Can Secret Recordings be Effective Evidence in Litigation?

by: , September 27, 2021

In estate litigation, the practice of making secret or surreptitious recordings is not uncommon. It’s not unusual for tape recorders to be hidden around the home, or for phone calls to be recorded without the consent or knowledge of the other party. This begs three questions: (1) What do judges actually think of this practice?…read more

The Man with Two Lives: a complicated intestacy

by: , May 10, 2021

Background – The Man with Two Lives   The deceased, Michael Widner, died unexpectedly in 2017. He was the victim of a homicide. In the words of Duncan J., he left behind a “complicated legacy”. At the time of his death, he was married to both the defendant, Sabrina Widner, and was also in a…read more

20 Notable Cases of 2020

by: , April 25, 2021

It’s that time of year again. Birds are singing, trees are blossoming, and spring is just around the corner. With 2020 fully in the rear-view mirror, now is the perfect time for a review of 20 notable cases decided in that year. (Okay, it’s technically 23 cases, but who’s counting?) The Sherman Estate trilogy: Our…read more

Part II – Best Practices on Digital Estate Asset Planning

by: , March 22, 2021

Dear Readers, As you might recall, last Monday’s blog was about cautionary tales which demonstrate the need for prudent estate planning regarding one’s digital assets. I ended that blog on the suggestion that until Ontario accepts the changes proposed by the Canadian Uniform Law Commission’s  Uniform Access to Digital Assets by Fiduciaries Act, it is…read more

Cautionary Tales on Digital Estate Asset Planning

by: , March 15, 2021

The Age of Digital Assets  A collage of from the artist Mike Winkelmann, better known as Beeple, has recently sold for $69 million dollars. This marks the first purely digital work of art ever offered by a major auction house. However, what was sold is not art in the traditional sense. There are numerous copies…read more

A Tale of Two Suicide Notes

by: , March 8, 2021

2020 was an unusual year. Not only was there a global pandemic, but by sheer coincidence there was not one, but two estates applications in different provinces to determine whether a suicide note was a valid will. While the suicide note in Ontario was not found to be a valid Will, the one in British…read more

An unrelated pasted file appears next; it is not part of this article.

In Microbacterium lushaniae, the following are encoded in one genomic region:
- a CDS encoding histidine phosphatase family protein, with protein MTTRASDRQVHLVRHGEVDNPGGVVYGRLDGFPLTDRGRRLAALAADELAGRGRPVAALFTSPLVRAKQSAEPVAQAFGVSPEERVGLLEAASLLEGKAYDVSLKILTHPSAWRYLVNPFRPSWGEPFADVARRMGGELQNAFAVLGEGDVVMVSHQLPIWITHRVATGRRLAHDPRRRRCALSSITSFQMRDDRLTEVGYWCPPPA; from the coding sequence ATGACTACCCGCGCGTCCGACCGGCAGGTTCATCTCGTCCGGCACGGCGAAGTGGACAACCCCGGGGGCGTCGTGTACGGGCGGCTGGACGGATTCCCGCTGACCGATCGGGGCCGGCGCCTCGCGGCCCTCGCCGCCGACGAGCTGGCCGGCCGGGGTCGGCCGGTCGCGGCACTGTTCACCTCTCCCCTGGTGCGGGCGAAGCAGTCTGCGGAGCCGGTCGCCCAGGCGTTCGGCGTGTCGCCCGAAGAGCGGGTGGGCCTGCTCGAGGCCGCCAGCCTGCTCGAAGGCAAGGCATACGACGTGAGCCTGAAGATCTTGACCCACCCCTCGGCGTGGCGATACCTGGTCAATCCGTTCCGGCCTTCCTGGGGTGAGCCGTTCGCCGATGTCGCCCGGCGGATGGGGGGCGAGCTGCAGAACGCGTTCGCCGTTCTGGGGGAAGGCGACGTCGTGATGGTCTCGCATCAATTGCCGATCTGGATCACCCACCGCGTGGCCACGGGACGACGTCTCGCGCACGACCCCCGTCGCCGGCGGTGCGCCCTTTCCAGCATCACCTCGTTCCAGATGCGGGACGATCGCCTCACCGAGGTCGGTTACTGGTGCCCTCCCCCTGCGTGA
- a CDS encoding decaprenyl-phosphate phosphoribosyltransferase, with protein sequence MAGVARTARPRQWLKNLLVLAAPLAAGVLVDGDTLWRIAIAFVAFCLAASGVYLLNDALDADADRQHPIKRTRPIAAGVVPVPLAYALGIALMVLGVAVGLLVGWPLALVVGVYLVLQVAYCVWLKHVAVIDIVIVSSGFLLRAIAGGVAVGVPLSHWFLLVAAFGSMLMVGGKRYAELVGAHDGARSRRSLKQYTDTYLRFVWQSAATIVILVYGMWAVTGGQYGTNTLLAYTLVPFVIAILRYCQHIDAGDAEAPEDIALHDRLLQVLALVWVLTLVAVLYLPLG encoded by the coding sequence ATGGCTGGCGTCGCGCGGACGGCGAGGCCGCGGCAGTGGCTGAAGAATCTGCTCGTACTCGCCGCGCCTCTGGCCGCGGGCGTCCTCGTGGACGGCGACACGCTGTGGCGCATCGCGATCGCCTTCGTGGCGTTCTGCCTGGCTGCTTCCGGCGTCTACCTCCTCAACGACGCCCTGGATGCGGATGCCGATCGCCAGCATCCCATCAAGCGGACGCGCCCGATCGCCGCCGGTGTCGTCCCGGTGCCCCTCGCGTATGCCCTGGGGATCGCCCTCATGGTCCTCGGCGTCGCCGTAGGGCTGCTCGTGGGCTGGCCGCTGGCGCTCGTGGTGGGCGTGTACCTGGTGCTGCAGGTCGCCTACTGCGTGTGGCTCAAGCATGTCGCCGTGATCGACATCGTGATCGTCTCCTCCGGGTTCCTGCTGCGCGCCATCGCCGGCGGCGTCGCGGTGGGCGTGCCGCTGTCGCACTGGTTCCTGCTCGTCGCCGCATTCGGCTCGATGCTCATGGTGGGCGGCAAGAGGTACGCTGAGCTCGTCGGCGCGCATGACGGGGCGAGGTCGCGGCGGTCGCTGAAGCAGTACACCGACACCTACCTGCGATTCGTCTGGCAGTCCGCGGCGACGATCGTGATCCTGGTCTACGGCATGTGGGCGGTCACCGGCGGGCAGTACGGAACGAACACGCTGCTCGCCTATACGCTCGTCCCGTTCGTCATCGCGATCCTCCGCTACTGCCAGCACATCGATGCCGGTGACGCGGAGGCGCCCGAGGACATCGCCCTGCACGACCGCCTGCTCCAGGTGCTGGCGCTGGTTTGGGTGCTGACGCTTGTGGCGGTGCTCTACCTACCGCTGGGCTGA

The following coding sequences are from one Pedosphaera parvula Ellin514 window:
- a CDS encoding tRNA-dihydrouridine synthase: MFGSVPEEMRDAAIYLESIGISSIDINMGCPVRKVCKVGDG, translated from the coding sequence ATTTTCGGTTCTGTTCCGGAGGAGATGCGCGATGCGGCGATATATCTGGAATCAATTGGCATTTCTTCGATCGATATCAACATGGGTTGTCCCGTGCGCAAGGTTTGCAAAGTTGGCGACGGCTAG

Compensation for Attorneys for Personal Care

by: , March 2, 2021

Today’s blog was written by Tyler Lin, student-at-law Good Deeds Deserve Fair Rewards: Daniel Estate (Re) and Ontario’s Common Law Scheme for Compensation for Attorneys for Personal Care Last year, I wrote a blog exploring the theme of whether bad deeds deserve punishment in dependant support claims (the answer: not always). This blog explores whether…read more

Ontario Welcomes New Tort of Internet Harassment

by: , February 17, 2021

This blog was written by Tyler Lin, Student-At-Law Ontario tort law has come a long way from its common law heritage days of the snail in a ginger beer. As modern society continues to evolve concurrently with the internet, the law has been striving to keep up. Any tool can be used for good or…read more

Dealing with Squatters in the Family Home

by: , December 9, 2020

This blog was written by Tyler Lin, Student-At-Law As all litigators know, there are two sides to every story. In the world of estate litigation, it is not uncommon for one side to view themselves as an invited guest entitled to remain in the family home while the other side views them as a squatter….read more

The Father of My Children: Court-Ordered Paternity Testing

by: , November 2, 2020

This blog was written by Tyler Lin, student-at-law In the Quebec case of Adoption – 091, Dubois J. made reference to the Latin maxim: “Mater semper certa est, pater incertus,” which means: the mother is always certain, but the father, uncertain. This phrase sums up the historical treatment of paternity before the relatively recent advent…read more